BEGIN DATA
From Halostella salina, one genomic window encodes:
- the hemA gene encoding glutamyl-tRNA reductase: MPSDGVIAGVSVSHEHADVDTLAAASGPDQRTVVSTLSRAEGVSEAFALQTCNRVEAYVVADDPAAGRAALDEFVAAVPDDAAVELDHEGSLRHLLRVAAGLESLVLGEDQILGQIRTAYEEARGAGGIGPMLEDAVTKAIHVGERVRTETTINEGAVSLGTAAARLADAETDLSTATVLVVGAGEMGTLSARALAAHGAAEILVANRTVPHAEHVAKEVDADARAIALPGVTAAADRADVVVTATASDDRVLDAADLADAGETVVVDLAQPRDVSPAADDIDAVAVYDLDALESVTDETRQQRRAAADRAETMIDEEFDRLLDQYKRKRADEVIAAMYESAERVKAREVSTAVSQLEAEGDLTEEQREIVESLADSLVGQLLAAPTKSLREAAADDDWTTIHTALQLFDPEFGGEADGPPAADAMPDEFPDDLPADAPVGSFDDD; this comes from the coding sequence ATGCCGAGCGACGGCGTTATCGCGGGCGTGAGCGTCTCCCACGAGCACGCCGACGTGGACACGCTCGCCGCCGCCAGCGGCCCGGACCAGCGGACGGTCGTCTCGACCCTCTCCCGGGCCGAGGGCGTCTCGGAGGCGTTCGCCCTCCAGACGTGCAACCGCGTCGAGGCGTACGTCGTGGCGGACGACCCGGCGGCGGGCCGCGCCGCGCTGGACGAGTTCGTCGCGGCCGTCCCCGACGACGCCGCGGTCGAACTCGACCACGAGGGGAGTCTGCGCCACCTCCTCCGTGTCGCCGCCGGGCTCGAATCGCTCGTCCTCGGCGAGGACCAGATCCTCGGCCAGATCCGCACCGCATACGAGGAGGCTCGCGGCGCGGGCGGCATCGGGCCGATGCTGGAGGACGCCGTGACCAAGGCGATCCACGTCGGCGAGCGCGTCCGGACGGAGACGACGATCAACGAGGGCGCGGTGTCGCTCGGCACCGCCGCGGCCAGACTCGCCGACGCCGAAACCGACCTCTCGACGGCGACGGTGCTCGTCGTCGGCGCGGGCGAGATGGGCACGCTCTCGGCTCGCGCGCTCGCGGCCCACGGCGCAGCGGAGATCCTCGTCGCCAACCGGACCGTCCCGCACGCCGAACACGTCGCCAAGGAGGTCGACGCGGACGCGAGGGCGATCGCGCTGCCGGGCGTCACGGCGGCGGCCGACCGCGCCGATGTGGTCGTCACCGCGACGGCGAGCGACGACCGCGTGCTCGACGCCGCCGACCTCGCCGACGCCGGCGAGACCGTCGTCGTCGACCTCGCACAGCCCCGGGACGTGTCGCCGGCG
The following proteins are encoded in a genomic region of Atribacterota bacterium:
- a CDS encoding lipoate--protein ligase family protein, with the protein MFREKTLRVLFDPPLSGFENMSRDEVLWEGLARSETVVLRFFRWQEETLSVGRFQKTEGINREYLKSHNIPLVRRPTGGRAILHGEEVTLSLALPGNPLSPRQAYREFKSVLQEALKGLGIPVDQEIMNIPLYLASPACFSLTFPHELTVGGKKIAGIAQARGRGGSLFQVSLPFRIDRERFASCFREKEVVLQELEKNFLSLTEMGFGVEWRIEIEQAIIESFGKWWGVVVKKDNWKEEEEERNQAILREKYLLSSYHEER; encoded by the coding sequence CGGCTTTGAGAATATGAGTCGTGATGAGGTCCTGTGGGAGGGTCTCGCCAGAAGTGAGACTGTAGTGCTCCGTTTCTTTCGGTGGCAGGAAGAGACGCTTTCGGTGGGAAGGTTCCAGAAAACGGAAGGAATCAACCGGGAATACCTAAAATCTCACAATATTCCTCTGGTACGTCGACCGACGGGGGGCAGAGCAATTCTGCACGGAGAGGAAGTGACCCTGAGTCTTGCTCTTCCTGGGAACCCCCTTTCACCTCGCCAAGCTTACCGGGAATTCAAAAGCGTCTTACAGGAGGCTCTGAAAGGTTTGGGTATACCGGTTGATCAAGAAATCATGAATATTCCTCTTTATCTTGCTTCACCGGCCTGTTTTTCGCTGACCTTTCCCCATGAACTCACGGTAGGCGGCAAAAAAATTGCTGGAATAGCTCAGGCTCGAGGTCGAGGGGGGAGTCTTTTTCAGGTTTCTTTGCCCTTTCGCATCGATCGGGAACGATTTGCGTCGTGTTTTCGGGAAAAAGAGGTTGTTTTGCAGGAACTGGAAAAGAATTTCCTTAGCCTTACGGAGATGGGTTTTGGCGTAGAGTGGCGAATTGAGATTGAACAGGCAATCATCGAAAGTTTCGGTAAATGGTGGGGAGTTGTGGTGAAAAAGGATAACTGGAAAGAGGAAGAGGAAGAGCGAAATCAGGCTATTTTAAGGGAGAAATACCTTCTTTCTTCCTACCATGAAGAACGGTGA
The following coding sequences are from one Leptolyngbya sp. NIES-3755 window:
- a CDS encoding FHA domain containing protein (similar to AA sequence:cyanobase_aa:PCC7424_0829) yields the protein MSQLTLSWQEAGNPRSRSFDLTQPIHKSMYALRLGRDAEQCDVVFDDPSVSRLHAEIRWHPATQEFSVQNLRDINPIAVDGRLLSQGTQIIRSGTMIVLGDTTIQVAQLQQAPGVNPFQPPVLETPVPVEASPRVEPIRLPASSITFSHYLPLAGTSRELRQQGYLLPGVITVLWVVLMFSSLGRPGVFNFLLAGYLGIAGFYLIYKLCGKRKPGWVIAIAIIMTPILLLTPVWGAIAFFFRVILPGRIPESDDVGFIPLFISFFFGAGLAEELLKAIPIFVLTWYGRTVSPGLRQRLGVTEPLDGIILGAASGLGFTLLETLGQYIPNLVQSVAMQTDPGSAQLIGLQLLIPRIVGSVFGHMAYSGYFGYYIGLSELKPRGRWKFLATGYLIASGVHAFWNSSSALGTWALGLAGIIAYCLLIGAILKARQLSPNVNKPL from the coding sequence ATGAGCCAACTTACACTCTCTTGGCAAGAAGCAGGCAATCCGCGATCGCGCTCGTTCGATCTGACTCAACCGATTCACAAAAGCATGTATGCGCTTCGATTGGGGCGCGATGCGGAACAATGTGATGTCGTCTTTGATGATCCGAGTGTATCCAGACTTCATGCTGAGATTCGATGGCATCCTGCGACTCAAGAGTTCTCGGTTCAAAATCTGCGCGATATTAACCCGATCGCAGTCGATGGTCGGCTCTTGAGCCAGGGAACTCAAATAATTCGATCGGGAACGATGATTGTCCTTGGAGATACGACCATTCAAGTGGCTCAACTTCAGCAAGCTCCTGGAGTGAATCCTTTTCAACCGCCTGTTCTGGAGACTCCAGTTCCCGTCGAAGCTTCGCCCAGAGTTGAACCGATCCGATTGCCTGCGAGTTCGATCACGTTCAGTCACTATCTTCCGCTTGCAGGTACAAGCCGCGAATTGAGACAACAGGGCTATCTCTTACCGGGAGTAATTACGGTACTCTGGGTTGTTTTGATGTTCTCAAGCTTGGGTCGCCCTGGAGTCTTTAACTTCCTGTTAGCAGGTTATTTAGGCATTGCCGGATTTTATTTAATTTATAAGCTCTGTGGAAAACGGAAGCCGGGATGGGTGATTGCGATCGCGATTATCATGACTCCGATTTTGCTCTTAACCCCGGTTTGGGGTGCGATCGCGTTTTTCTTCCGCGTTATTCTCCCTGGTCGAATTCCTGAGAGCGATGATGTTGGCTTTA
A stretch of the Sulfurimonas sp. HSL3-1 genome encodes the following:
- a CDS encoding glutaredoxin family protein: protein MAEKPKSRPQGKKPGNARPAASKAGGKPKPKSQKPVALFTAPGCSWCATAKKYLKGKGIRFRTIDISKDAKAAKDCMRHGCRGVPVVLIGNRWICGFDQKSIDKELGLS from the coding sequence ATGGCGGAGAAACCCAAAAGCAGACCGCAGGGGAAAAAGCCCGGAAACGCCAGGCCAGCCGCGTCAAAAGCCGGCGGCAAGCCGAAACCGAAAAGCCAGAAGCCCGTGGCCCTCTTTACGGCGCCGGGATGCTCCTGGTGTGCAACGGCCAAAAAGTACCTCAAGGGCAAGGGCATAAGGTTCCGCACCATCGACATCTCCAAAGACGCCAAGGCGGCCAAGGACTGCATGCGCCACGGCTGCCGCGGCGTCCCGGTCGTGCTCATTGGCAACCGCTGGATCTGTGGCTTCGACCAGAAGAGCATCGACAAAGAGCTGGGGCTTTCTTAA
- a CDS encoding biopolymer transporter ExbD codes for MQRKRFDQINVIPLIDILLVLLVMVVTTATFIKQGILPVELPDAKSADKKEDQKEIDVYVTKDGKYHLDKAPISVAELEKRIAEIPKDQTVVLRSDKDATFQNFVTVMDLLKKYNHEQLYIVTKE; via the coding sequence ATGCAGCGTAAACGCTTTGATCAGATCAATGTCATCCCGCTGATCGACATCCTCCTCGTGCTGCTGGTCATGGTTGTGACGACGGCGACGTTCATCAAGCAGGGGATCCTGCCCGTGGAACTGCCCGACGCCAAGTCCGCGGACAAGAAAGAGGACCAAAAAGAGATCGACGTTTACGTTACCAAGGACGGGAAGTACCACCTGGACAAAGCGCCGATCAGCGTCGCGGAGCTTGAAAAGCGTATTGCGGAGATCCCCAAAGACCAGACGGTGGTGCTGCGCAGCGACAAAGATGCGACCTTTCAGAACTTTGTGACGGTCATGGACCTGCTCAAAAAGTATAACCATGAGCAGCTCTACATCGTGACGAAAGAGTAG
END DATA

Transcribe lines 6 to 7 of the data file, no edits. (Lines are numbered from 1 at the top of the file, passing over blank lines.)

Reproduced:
- a CDS encoding FHA domain containing protein (similar to AA sequence:cyanobase_aa:PCC7424_0829) yields the protein MSQLTLSWQEAGNPRSRSFDLTQPIHKSMYALRLGRDAEQCDVVFDDPSVSRLHAEIRWHPATQEFSVQNLRDINPIAVDGRLLSQGTQIIRSGTMIVLGDTTIQVAQLQQAPGVNPFQPPVLETPVPVEASPRVEPIRLPASSITFSHYLPLAGTSRELRQQGYLLPGVITVLWVVLMFSSLGRPGVFNFLLAGYLGIAGFYLIYKLCGKRKPGWVIAIAIIMTPILLLTPVWGAIAFFFRVILPGRIPESDDVGFIPLFISFFFGAGLAEELLKAIPIFVLTWYGRTVSPGLRQRLGVTEPLDGIILGAASGLGFTLLETLGQYIPNLVQSVAMQTDPGSAQLIGLQLLIPRIVGSVFGHMAYSGYFGYYIGLSELKPRGRWKFLATGYLIASGVHAFWNSSSALGTWALGLAGIIAYCLLIGAILKARQLSPNVNKPL from the coding sequence ATGAGCCAACTTACACTCTCTTGGCAAGAAGCAGGCAATCCGCGATCGCGCTCGTTCGATCTGACTCAACCGATTCACAAAAGCATGTATGCGCTTCGATTGGGGCGCGATGCGGAACAATGTGATGTCGTCTTTGATGATCCGAGTGTATCCAGACTTCATGCTGAGATTCGATGGCATCCTGCGACTCAAGAGTTCTCGGTTCAAAATCTGCGCGATATTAACCCGATCGCAGTCGATGGTCGGCTCTTGAGCCAGGGAACTCAAATAATTCGATCGGGAACGATGATTGTCCTTGGAGATACGACCATTCAAGTGGCTCAACTTCAGCAAGCTCCTGGAGTGAATCCTTTTCAACCGCCTGTTCTGGAGACTCCAGTTCCCGTCGAAGCTTCGCCCAGAGTTGAACCGATCCGATTGCCTGCGAGTTCGATCACGTTCAGTCACTATCTTCCGCTTGCAGGTACAAGCCGCGAATTGAGACAACAGGGCTATCTCTTACCGGGAGTAATTACGGTACTCTGGGTTGTTTTGATGTTCTCAAGCTTGGGTCGCCCTGGAGTCTTTAACTTCCTGTTAGCAGGTTATTTAGGCATTGCCGGATTTTATTTAATTTATAAGCTCTGTGGAAAACGGAAGCCGGGATGGGTGATTGCGATCGCGATTATCATGACTCCGATTTTGCTCTTAACCCCGGTTTGGGGTGCGATCGCGTTTTTCTTCCGCGTTATTCTCCCTGGTCGAATTCCTGAGAGCGATGATGTTGGCTTTA
A stretch of the Sulfurimonas sp. HSL3-1 genome encodes the following: